Authorities in Texas will decide on Friday if they will continue a large-scale search for a missing Texas State University student, who vanished five days ago after an apparent car wreck in Luling, about 30 miles from the college’s San Marcos campus.
As CrimeOnline previously reported, 21-year-old Jason Landry left campus on Sunday to drive home to Missouri City, about a 3-hour trip, for Christmas break. But shortly after midnight on Monday, a passerby saw Landry’s totaled car on the side of Salt Flat road, a gravel or dirt roadway north of the direct freeway route from San Marcos to the Houston area.
Investigators reportedly found Landry’s phone and wallet in or near the damaged vehicle. According to a recent report in the Austin American-Statesman, items including a backpack were found outside the car. Investigators and family members appear to believe that Landry walked away from the wreck, but what happens next remains a mystery.
Texas Department of Public Safety spokesman Sgt. Deon Cockrell shared more details about the presumed single-car crash with the Austin-Statesman, appearing to explain why photos of the car shared on social media appear to show extensive damage to the trunk.
“The car got off the road and spun around, and the back driver-side trunk, bumper and the side of the car took most of the impact,” Cockrell told the news outlet Thursday.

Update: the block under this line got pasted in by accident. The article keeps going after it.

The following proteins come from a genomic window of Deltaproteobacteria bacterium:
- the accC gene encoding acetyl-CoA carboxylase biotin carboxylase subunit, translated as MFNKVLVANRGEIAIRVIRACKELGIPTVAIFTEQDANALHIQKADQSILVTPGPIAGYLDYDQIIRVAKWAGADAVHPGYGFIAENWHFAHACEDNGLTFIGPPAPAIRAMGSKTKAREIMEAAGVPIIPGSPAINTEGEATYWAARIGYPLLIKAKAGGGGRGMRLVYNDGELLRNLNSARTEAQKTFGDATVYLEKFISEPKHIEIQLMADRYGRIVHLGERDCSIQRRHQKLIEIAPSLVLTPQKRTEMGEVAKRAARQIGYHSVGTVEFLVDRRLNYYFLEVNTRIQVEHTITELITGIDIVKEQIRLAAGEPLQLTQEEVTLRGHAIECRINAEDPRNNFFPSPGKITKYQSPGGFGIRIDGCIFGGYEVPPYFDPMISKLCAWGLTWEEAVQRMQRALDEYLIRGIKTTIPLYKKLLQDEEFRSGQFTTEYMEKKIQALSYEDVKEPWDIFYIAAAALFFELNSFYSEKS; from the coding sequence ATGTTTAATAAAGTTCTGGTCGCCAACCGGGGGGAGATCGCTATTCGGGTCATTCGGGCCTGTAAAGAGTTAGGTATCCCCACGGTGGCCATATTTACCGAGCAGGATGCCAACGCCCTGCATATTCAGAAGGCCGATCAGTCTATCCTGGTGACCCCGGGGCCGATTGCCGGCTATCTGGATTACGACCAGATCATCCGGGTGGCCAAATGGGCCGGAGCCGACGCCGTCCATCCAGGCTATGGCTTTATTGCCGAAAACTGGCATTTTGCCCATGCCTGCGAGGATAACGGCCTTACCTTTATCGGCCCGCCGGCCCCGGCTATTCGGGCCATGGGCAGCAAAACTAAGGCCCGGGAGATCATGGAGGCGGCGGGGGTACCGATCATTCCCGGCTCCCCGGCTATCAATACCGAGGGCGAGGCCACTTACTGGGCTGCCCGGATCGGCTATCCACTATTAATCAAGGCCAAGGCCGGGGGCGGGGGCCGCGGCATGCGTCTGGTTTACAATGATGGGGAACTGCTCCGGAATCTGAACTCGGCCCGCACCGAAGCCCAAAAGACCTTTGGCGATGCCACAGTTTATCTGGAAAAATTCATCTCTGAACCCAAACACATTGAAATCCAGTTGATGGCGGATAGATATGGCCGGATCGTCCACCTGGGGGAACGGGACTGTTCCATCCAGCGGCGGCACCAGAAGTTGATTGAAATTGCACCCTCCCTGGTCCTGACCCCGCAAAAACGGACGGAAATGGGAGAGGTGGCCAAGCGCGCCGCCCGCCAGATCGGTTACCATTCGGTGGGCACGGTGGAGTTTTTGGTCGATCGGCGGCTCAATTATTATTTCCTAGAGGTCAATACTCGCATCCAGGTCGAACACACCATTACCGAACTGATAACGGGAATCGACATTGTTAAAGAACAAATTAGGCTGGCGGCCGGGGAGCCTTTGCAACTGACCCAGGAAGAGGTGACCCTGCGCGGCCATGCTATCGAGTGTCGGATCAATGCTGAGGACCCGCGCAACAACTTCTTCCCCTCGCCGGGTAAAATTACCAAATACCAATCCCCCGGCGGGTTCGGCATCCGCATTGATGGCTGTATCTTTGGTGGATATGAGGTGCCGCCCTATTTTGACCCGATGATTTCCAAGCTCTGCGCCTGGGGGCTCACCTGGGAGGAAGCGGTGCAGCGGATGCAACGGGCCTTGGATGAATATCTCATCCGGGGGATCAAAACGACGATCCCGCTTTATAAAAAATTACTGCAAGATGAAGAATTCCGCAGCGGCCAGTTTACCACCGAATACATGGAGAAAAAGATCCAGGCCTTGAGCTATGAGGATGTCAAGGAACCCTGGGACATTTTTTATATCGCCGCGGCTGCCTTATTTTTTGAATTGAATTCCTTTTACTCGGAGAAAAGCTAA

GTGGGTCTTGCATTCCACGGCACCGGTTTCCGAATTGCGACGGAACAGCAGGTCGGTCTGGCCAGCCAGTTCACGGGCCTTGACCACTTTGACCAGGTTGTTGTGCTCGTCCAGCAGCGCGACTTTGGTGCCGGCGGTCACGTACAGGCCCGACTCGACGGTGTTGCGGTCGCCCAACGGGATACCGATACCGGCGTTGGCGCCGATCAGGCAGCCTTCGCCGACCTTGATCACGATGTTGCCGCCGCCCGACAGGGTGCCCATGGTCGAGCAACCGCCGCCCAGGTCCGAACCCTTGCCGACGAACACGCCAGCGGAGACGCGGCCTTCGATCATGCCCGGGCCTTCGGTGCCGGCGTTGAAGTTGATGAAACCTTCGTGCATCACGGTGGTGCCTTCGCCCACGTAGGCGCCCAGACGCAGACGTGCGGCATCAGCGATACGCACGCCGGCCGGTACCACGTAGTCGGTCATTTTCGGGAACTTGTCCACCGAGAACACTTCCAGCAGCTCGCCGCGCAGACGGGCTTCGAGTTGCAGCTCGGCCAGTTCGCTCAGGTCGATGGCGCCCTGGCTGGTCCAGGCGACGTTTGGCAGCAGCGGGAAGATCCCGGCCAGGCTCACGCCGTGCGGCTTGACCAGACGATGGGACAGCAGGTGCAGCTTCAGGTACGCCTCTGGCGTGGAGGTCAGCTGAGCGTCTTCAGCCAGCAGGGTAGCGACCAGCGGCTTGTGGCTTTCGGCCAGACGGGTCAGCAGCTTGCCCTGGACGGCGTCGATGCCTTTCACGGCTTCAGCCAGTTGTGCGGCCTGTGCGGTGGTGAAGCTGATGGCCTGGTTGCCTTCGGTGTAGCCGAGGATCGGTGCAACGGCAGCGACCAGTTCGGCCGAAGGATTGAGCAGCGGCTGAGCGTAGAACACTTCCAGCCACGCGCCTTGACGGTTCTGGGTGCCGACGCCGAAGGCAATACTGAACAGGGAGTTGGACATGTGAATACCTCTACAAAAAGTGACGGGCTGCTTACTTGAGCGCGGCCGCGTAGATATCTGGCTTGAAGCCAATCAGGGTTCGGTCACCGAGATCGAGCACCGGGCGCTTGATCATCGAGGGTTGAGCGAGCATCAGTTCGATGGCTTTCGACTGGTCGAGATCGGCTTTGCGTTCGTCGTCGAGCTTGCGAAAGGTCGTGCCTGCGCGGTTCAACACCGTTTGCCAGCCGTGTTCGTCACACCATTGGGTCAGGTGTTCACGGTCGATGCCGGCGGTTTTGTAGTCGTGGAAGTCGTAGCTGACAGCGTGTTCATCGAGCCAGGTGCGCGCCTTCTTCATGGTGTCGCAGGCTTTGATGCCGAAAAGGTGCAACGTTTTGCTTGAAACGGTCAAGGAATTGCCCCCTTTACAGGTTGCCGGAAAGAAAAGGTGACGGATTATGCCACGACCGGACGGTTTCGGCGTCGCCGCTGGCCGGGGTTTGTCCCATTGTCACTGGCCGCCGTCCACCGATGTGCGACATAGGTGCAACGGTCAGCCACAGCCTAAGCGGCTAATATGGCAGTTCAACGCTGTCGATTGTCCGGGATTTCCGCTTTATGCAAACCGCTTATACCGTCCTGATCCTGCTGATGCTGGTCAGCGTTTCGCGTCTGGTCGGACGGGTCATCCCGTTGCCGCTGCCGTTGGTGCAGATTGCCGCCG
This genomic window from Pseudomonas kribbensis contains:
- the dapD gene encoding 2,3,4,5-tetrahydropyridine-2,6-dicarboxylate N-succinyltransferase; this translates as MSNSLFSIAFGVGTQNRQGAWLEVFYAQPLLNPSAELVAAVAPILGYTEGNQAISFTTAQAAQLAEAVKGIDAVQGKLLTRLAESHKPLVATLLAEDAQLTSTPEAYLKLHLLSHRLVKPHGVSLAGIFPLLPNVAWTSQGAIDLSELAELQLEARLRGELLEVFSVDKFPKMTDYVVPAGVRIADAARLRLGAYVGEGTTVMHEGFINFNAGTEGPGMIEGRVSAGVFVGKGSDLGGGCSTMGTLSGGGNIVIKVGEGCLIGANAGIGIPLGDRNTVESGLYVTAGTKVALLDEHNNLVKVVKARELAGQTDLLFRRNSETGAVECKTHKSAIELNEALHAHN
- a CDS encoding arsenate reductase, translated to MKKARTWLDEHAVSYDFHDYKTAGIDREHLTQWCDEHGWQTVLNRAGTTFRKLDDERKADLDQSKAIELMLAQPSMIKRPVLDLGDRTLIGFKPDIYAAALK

The Texas Department of Public Safety has not responded to CrimeOnline’s request for comment.
Through the week, investigators have been searching the area near the crash side for signs of the third-year student. According to Fox 7 Austin, authorities drained a pond after detecting a possible sonar hit, but did not find Landry there. As previously reported, searchers have also used helicopters in an effort to locate him, with no success.
On Friday, authorities are expected to make a decision about whether the search will continue, Fox 7 Austin reports.
Anyone with information about Landry’s disappearance is urged to contact the Caldwell County sheriff’s office at 512-398-6777, or Texas EquuSearch at 281-309-9500.
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